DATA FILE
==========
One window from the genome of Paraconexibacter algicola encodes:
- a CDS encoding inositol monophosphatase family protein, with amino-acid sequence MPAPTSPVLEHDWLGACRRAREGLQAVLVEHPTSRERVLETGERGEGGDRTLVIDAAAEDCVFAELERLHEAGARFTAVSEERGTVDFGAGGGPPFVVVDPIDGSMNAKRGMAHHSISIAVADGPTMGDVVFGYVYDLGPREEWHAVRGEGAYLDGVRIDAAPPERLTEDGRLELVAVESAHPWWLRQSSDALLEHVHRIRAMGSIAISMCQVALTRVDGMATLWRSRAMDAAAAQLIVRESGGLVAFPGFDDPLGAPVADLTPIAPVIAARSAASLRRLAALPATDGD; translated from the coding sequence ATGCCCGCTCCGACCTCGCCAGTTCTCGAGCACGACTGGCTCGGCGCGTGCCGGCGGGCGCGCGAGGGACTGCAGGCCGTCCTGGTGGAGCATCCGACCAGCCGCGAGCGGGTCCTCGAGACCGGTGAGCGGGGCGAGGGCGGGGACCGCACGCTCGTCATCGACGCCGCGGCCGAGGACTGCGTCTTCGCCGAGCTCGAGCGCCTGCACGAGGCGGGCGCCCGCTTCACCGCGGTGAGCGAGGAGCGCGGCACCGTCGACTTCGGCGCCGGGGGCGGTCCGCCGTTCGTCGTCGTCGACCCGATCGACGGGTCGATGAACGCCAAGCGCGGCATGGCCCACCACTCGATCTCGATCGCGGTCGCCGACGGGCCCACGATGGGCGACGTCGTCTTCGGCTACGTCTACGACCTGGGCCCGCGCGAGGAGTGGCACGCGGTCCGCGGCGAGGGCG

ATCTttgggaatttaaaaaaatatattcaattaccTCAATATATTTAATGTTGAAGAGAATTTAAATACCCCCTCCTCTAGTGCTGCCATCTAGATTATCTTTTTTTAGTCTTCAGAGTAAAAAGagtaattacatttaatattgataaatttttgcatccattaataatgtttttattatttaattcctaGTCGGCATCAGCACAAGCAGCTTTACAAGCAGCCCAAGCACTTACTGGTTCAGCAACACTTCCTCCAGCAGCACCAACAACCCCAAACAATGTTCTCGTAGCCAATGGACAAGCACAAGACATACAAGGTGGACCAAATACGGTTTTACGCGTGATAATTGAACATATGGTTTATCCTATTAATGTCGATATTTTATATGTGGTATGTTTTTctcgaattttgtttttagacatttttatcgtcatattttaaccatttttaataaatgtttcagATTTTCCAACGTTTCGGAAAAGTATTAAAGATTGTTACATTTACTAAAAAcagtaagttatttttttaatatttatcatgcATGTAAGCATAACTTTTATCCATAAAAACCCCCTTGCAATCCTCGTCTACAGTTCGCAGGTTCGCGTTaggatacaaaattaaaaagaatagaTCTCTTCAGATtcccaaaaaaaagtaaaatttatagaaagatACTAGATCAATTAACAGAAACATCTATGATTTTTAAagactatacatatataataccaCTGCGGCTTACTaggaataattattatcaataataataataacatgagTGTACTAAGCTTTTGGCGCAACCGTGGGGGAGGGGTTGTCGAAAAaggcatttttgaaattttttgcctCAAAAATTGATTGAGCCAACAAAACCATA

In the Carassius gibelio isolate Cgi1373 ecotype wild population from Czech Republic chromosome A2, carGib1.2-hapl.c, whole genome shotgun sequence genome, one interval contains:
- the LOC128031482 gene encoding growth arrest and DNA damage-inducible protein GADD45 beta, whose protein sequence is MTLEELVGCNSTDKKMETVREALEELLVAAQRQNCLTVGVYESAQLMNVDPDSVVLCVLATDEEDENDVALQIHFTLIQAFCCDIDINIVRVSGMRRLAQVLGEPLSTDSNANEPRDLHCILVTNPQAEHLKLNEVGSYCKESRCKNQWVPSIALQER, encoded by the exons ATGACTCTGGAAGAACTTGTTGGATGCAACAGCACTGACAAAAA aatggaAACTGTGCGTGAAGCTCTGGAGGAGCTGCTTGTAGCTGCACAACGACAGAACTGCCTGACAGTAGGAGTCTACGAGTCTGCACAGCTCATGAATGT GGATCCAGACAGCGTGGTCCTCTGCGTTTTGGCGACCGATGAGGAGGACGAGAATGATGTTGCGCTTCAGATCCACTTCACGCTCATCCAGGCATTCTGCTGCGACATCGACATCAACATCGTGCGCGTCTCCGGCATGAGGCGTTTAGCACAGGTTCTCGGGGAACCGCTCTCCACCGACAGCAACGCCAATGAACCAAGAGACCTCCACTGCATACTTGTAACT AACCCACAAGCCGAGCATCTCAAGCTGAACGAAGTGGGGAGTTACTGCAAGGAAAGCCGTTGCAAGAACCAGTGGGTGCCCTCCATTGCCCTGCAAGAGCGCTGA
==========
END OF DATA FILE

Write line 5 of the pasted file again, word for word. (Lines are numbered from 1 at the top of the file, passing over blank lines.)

- the LOC128031482 gene encoding growth arrest and DNA damage-inducible protein GADD45 beta, whose protein sequence is MTLEELVGCNSTDKKMETVREALEELLVAAQRQNCLTVGVYESAQLMNVDPDSVVLCVLATDEEDENDVALQIHFTLIQAFCCDIDINIVRVSGMRRLAQVLGEPLSTDSNANEPRDLHCILVTNPQAEHLKLNEVGSYCKESRCKNQWVPSIALQER, encoded by the exons ATGACTCTGGAAGAACTTGTTGGATGCAACAGCACTGACAAAAA aatggaAACTGTGCGTGAAGCTCTGGAGGAGCTGCTTGTAGCTGCACAACGACAGAACTGCCTGACAGTAGGAGTCTACGAGTCTGCACAGCTCATGAATGT GGATCCAGACAGCGTGGTCCTCTGCGTTTTGGCGACCGATGAGGAGGACGAGAATGATGTTGCGCTTCAGATCCACTTCACGCTCATCCAGGCATTCTGCTGCGACATCGACATCAACATCGTGCGCGTCTCCGGCATGAGGCGTTTAGCACAGGTTCTCGGGGAACCGCTCTCCACCGACAGCAACGCCAATGAACCAAGAGACCTCCACTGCATACTTGTAACT AACCCACAAGCCGAGCATCTCAAGCTGAACGAAGTGGGGAGTTACTGCAAGGAAAGCCGTTGCAAGAACCAGTGGGTGCCCTCCATTGCCCTGCAAGAGCGCTGA